I made this recipe last year for my neighborhood’s annual ‘Torrey Pines Butt Kickin’ Chili Cook off’ and really enjoyed it. Last year I was also involved in cooking my way through Tyler’s Ultimate Cookbook with my girls I decided to look there first for a recipe. Unfortunately there was no chili recipe in the book. I thought about it for a while and decided that I still wanted to use a recipe by Tyler so looked on his website and came upon one called, “Beef Chili with Ancho, Red Beans, and Chocolate”. Now this sounded really good. I was intrigued by the inclusion of chocolate in a chili recipe.
I read through the ingredients and they seemed easy enough to find so off I went to the grocery store. I needed ancho chiles, chipoltle peppers in adobo and a jalapeno. The first place I looked was the fresh produce section and found my jalapeno but no ancho. Then off to the ethnic foods aisle and found my chipoltle peppers in adobo but no ancho.
Okay, so what is an ancho and where do I find it? I went back to the produce section and asked a very nice employee who was busy restocking. “Sir, do you know where I can find an ancho chile?” He looked at me a little perplexed and said, “I don’t know what an ancho chile is. I never heard of those. Let me see if I can find someone to help.” He found another employee who was working restocking the frozen food department. He too did not have any idea what I was looking for and asked if I had looked in the ethnic foods or spices aisles.
I assured both men that I had indeed looked in both aisles with negative results. But I decided to try again thinking that perhaps I had just overlooked them. So, back I went to no avail. Not to be deterred I proceeded to the office to find a store manager. I explained what I was looking for and he too looked very perplexed and mentioned all the areas I had just looked through. He then called over another store manager but to no avail.
After talking to the managers I decided to look one more place in the store. There is a section away from the ethnic aisle that sells Goya foods. Goya foods are from Spain. Not really sure why they don’t consider Goya an ethnic food but, oh well. Now here I found dried peppers called Pasilla chilies. Nowhere in the store could I find anything that had the word ‘ancho’ on it.
I went ahead and purchased the rest of my ingredients and headed home. I went straight to my computer and did a Google search on ‘ancho chiles’. I love Google! There popped up a whole list of sites to go to. What I discovered is that an ancho chile is just a dried poblano chile. In the process of drying they widen hence the word “ancho” which means wide in Spanish.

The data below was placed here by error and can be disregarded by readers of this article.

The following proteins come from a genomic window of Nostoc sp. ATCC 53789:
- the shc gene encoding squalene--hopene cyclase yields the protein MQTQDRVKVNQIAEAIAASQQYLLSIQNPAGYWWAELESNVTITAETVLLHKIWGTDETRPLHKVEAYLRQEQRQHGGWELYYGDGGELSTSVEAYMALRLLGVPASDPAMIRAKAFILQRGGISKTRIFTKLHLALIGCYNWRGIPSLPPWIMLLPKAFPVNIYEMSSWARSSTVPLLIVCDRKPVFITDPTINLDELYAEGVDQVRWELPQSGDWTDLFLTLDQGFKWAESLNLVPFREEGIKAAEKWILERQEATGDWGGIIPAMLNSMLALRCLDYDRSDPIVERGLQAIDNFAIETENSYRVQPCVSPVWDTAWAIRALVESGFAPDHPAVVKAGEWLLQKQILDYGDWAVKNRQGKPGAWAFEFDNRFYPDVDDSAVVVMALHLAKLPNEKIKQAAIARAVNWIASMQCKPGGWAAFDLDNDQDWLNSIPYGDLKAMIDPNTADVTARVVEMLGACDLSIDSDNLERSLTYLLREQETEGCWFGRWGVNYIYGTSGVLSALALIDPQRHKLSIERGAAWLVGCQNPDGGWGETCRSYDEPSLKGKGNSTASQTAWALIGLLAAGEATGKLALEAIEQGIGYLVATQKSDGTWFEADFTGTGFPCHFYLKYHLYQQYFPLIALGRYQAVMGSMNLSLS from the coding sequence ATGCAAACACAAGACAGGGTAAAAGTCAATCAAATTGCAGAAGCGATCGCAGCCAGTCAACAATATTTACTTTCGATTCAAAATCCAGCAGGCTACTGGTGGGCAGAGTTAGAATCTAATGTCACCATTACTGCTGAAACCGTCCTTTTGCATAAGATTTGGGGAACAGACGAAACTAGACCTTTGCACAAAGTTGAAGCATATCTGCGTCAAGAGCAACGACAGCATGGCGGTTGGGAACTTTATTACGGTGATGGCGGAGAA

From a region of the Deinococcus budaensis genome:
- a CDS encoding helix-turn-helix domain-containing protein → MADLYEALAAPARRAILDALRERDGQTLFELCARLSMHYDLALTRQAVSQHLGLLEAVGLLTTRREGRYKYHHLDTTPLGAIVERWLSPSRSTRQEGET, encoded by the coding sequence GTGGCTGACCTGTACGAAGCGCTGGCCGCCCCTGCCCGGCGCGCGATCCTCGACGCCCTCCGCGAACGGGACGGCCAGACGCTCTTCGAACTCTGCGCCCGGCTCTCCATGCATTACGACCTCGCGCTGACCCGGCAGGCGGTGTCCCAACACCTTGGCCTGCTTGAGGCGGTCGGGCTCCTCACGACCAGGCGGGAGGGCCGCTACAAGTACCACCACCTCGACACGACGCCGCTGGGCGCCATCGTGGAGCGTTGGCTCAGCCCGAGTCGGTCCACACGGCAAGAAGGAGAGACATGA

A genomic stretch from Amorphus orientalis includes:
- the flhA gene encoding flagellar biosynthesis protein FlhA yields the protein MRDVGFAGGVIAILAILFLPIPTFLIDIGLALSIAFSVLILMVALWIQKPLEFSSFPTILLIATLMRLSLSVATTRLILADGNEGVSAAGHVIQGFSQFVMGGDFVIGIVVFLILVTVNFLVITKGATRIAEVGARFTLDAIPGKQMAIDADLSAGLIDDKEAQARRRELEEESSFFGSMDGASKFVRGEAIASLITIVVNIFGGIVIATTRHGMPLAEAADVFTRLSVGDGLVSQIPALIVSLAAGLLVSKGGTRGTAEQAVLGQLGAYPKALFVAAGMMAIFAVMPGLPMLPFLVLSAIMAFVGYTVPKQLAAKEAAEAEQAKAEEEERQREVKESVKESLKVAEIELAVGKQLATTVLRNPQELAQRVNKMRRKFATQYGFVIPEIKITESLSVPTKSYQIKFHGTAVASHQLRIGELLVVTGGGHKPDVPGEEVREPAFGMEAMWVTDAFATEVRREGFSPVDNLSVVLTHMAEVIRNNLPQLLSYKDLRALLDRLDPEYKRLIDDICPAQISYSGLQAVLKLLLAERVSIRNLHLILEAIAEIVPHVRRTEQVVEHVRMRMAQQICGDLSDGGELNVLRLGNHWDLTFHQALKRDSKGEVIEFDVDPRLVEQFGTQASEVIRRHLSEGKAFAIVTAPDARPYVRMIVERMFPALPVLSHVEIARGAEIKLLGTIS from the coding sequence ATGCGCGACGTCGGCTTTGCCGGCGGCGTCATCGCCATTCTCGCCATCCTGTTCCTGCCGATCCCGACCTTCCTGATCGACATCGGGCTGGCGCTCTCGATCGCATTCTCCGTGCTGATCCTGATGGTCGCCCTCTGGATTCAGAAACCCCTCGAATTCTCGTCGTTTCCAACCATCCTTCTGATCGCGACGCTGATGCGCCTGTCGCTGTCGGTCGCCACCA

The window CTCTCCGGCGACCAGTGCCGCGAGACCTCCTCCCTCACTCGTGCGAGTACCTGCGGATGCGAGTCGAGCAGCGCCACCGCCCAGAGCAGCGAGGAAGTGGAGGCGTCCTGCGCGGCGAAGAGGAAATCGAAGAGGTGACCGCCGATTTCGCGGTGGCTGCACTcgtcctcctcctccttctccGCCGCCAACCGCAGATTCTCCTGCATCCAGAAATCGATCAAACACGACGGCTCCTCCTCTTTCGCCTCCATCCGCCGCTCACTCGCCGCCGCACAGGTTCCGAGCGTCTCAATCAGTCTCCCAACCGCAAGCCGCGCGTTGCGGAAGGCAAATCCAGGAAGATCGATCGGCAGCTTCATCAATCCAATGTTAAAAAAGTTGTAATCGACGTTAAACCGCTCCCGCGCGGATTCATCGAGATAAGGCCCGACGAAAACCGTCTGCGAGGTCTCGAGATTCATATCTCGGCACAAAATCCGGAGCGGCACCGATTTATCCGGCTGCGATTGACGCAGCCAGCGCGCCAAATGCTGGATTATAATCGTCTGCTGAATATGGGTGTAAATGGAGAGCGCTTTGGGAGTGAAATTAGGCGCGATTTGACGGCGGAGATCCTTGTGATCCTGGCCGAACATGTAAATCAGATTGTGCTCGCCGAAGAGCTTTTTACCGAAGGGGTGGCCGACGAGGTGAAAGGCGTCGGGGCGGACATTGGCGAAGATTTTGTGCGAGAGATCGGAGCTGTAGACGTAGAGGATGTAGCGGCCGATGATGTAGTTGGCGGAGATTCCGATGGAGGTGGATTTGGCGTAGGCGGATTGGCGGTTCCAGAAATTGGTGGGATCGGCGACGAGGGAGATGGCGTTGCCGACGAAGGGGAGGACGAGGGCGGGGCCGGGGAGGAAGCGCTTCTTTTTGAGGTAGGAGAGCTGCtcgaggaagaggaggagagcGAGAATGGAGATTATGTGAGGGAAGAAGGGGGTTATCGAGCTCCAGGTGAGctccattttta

I also noted on the Google search that ancho chiles were sometimes substituted with pasilla chiles. Aha! I saw that name at the store in the Goya foods section. Back to the store I went. Not the exact food I was looking for but given the fact that I only had a few days to prepare decided to go with them.
Preparing the chili was pretty easy especially as I had all the ingredients measured and prepared ahead of time. I really liked the way Tyler explained, “chili is nothing more than mounting layers of flavor and letting them all simmer together”. ‘Mounting of layers’ a very cool way of explaining making chili. I really liked that.
The first thing to prepare was the chili powder using the pasilla chiles. After toasting the chile pieces and pulsing them in the food processor I had this wonderfully smoky flavored powder. I really liked the aroma of the pasilla chiles and knew that it would add a really nice layer to the chili.
Now I understood all the ingredients except one, the cornmeal. I assumed it was to thicken the broth but that would have happened anyway as the chili continued to simmer. I thought it made the chili pasty. I understand that is a personal opinion someone else may feel differently.
The ingredient that I liked to add most was the chocolate. I was really interested in seeing how this ingredient would impact the chili. I seem to remember reading on the Internet that chocolate is considered an authentic Southwestern, Mexican spice. And, no your chili will not taste like a candy bar! It is used to enhance all the other flavors.
How did it taste? Very good! The chili had a very nice smoky aroma and taste with a back kick of heat. I loved the crushed saltines and white cheddar cheese garnish.
Did I win the chili cook off? No. My neighbors Marvin and Elaine won year. They made a ground beef, red bean chili with quite a kick to it. Actually there were four chilies entered that had quite a kick to them. So, of course, everyone had to have their share of liquid refreshments to wash them down. Chuckle, chuckle!
Will I cook this recipe again? Yes but without the cornmeal. I would be interested in seeing what a difference it would make if I eliminated the cornmeal. And, in the interim I will look for ancho chilies so I will have the original ingredient called for. Randy really liked this chili precisely because it was not overly hot but he found that there was a kick back that he found interesting but not overwhelming.
Well, two chocolate chilis and no winner. I will have to try something new and different for next year’s cookoff. Anyone out there have a recipe they want to share?